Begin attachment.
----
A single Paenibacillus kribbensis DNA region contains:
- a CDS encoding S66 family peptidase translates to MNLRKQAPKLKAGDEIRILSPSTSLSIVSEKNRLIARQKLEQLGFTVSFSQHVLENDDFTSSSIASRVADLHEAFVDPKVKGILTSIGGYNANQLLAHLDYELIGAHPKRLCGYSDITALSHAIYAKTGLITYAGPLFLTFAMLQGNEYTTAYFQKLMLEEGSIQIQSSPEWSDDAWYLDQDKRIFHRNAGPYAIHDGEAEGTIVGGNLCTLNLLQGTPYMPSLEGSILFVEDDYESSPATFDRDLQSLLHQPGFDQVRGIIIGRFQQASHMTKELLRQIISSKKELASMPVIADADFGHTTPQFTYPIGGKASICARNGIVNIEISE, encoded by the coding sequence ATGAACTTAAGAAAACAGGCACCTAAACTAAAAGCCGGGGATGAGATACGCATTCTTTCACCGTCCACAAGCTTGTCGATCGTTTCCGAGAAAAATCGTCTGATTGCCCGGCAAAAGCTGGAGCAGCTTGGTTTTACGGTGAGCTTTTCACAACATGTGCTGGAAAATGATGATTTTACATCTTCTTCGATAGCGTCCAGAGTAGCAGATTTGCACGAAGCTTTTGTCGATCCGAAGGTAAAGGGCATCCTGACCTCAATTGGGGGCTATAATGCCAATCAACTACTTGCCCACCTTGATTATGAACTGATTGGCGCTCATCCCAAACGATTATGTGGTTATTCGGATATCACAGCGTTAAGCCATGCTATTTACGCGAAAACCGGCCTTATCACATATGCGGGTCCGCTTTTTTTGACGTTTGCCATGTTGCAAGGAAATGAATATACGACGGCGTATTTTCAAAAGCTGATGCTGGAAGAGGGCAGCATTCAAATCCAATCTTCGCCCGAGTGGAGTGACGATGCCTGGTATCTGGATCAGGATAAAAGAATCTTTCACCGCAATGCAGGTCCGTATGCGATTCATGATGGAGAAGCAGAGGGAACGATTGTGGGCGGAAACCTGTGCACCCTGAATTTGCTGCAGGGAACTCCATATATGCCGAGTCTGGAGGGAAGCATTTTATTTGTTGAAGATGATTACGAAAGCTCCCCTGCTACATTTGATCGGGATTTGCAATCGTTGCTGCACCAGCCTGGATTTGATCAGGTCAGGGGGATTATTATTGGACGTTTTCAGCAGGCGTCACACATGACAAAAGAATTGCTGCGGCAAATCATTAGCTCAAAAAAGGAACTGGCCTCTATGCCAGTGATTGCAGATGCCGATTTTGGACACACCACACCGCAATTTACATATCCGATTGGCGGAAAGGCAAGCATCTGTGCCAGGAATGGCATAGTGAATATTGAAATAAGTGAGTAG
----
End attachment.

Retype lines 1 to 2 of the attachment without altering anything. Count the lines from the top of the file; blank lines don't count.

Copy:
A single Paenibacillus kribbensis DNA region contains:
- a CDS encoding S66 family peptidase translates to MNLRKQAPKLKAGDEIRILSPSTSLSIVSEKNRLIARQKLEQLGFTVSFSQHVLENDDFTSSSIASRVADLHEAFVDPKVKGILTSIGGYNANQLLAHLDYELIGAHPKRLCGYSDITALSHAIYAKTGLITYAGPLFLTFAMLQGNEYTTAYFQKLMLEEGSIQIQSSPEWSDDAWYLDQDKRIFHRNAGPYAIHDGEAEGTIVGGNLCTLNLLQGTPYMPSLEGSILFVEDDYESSPATFDRDLQSLLHQPGFDQVRGIIIGRFQQASHMTKELLRQIISSKKELASMPVIADADFGHTTPQFTYPIGGKASICARNGIVNIEISE, encoded by the coding sequence ATGAACTTAAGAAAACAGGCACCTAAACTAAAAGCCGGGGATGAGATACGCATTCTTTCACCGTCCACAAGCTTGTCGATCGTTTCCGAGAAAAATCGTCTGATTGCCCGGCAAAAGCTGGAGCAGCTTGGTTTTACGGTGAGCTTTTCACAACATGTGCTGGAAAATGATGATTTTACATCTTCTTCGATAGCGTCCAGAGTAGCAGATTTGCACGAAGCTTTTGTCGATCCGAAGGTAAAGGGCATCCTGACCTCAATTGGGGGCTATAATGCCAATCAACTACTTGCCCACCTTGATTATGAACTGATTGGCGCTCATCCCAAACGATTATGTGGTTATTCGGATATCACAGCGTTAAGCCATGCTATTTACGCGAAAACCGGCCTTATCACATATGCGGGTCCGCTTTTTTTGACGTTTGCCATGTTGCAAGGAAATGAATATACGACGGCGTATTTTCAAAAGCTGATGCTGGAAGAGGGCAGCATTCAAATCCAATCTTCGCCCGAGTGGAGTGACGATGCCTGGTATCTGGATCAGGATAAAAGAATCTTTCACCGCAATGCAGGTCCGTATGCGATTCATGATGGAGAAGCAGAGGGAACGATTGTGGGCGGAAACCTGTGCACCCTGAATTTGCTGCAGGGAACTCCATATATGCCGAGTCTGGAGGGAAGCATTTTATTTGTTGAAGATGATTACGAAAGCTCCCCTGCTACATTTGATCGGGATTTGCAATCGTTGCTGCACCAGCCTGGATTTGATCAGGTCAGGGGGATTATTATTGGACGTTTTCAGCAGGCGTCACACATGACAAAAGAATTGCTGCGGCAAATCATTAGCTCAAAAAAGGAACTGGCCTCTATGCCAGTGATTGCAGATGCCGATTTTGGACACACCACACCGCAATTTACATATCCGATTGGCGGAAAGGCAAGCATCTGTGCCAGGAATGGCATAGTGAATATTGAAATAAGTGAGTAG